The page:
The effect of empirical and laboratory-confirmed tuberculosis on treatment outcomes

Sci Rep. 2021 Jul 21;11(1):14854. doi: 10.1038/s41598-021-94153-0.

Abstract

The World Health Organization (WHO) criteria for diagnosing and treating Tuberculosis (TB) includes clinical signs, therefore not requiring bacteriological laboratory confirmation. In resource-limited settings, including Kenya, this empirical TB treatment is routine practice however limited data exist on patient clinical outcomes when comparing the method of diagnosis. We evaluated TB treatment outcomes comparing clinically diagnosed and bacteriologically confirmed TB, 6 months after starting treatment of TB in a rural county in Kenya. Our analysis compared patients with a clinical versus a bacteriologically confirmed TB diagnosis. In this retrospective analysis, we included all adults (≥ 18 years) starting treatment of TB and followed up for 6 months, within the County TB surveillance database from 2012 to 2018. Patients included from both public and private facilities. The TB treatment outcomes assessed included treatment success, treatment failure, death, defaulted and transferred out. We used survival regression models to assess effect of type of diagnosis on TB treatment outcome defining time at risk from date of starting treatment to experiencing one of the treatment outcomes or completing 6-months of treatment. A total of 12,856 patients; median age 37 [IQR 28 - 50] years were included. 7639 (59%) were male while 11,339 (88%) were pulmonary TB cases. Overall, 11,633 (90%) were given first-line TB treatment and 3791 (29%) were HIV infected. 6472 (50%) of the patients were clinically diagnosed of whom 4521/6472 (70%) had a negative sputum/GeneXpert test. During the study 5565 person-years (PYs) observed, treatment success was 82% and 83% amongst clinically and bacteriologically diagnosed patients (P = 0.05). There were no significant differences in defaulting (P = 0.70) or transfer out (P = 0.19) between clinically and bacteriologically diagnosed patients. Mortality was significantly higher among clinically diagnosed patients: 639 (9.9%) deaths compared to 285 (4.5%) amongst the bacteriologically diagnosed patients; aHR 5.16 (95%CI 2.17 - 12.3) P < 0.001. Our study suggests survival during empirical TB treatment is significantly lower compared to patients with laboratory evidence, irrespective of HIV status and age. To improve TB treatment outcomes amongst clinically diagnosed patients, we recommend systematic screening for comorbidities, prompt diagnosis and management of other infections.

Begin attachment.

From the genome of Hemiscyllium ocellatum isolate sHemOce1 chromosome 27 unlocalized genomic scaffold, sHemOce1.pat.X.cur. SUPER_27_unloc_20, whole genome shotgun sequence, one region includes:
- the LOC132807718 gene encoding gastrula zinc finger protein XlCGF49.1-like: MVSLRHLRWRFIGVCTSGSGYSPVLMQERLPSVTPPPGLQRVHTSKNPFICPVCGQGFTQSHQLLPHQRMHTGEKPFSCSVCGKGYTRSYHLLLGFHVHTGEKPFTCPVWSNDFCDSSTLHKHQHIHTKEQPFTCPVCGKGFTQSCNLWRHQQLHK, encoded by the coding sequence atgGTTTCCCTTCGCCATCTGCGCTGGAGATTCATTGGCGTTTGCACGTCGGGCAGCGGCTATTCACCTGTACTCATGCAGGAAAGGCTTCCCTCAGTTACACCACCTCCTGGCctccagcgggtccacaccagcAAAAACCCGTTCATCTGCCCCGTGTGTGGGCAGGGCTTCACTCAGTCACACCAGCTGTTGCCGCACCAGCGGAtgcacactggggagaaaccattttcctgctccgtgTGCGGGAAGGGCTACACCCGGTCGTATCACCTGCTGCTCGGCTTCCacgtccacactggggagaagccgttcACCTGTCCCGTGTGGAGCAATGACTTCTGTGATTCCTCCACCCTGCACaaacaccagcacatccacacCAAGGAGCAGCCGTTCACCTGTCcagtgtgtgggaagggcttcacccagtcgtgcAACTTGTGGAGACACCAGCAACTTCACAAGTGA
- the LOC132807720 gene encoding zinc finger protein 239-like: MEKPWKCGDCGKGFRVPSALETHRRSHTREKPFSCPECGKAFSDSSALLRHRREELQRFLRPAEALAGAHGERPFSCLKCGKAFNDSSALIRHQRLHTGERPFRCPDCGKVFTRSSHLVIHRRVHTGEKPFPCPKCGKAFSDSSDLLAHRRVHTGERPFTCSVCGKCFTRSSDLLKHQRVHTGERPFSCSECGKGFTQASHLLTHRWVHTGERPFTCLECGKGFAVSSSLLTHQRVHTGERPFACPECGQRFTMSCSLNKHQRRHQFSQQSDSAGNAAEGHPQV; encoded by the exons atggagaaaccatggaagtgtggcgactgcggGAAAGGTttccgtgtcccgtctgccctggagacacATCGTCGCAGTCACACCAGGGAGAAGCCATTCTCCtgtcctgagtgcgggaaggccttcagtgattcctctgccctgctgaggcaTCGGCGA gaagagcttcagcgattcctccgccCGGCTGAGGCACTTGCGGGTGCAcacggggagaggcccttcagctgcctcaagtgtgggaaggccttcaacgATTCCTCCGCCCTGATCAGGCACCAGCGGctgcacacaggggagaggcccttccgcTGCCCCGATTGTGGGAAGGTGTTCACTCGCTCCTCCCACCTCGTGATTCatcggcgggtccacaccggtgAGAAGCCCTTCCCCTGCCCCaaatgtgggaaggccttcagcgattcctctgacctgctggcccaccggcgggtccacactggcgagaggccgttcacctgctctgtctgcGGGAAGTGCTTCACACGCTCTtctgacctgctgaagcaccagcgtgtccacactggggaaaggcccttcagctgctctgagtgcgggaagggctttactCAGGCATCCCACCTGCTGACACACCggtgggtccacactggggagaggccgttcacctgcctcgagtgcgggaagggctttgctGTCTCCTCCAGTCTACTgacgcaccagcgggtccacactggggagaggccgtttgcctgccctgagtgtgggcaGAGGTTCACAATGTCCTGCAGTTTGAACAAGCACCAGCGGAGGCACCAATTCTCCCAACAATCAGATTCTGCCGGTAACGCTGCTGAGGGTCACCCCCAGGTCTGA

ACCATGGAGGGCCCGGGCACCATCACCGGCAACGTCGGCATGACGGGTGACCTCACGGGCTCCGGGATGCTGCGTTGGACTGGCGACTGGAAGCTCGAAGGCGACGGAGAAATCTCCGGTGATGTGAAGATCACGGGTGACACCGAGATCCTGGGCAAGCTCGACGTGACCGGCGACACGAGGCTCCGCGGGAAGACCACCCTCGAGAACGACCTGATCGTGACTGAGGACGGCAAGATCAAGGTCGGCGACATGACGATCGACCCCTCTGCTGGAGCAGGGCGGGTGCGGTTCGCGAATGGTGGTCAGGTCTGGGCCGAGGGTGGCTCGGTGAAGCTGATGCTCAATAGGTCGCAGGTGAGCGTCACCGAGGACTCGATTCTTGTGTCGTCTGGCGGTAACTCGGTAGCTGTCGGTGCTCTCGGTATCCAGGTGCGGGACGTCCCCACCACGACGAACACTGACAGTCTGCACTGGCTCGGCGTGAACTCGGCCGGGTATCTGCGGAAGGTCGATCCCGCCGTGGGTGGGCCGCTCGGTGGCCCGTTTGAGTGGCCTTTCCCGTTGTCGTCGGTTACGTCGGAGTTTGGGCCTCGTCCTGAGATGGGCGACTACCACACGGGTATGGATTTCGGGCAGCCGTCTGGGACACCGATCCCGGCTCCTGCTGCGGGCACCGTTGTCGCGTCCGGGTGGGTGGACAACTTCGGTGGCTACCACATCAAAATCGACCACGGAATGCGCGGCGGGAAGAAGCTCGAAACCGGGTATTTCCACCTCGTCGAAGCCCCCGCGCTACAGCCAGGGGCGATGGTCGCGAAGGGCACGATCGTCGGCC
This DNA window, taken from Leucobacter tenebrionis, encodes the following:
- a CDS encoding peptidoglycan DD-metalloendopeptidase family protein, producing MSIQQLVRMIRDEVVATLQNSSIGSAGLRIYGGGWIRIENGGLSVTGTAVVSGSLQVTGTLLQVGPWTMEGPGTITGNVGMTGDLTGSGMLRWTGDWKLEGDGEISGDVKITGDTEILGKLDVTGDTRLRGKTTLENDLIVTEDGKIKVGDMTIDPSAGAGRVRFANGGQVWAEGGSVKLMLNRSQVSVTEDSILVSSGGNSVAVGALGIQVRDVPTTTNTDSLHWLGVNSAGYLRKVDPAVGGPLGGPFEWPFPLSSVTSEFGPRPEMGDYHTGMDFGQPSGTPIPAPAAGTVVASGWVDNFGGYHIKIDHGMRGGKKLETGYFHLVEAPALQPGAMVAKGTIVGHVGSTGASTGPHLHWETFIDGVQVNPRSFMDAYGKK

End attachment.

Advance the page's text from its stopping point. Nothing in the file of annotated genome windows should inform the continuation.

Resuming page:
Publication types

  • Research Support, Non-U.S. Gov't

MeSH terms

  • Adult
  • Clinical Laboratory Techniques / methods*
  • Diagnostic Screening Programs
  • Female
  • Humans
  • Kenya / epidemiology
  • Male
  • Middle Aged
  • Retrospective Studies
  • Rural Population
  • Time Factors
  • Treatment Outcome
  • Tuberculosis / diagnosis*
  • Tuberculosis / drug therapy*
  • Tuberculosis / microbiology
  • Tuberculosis / mortality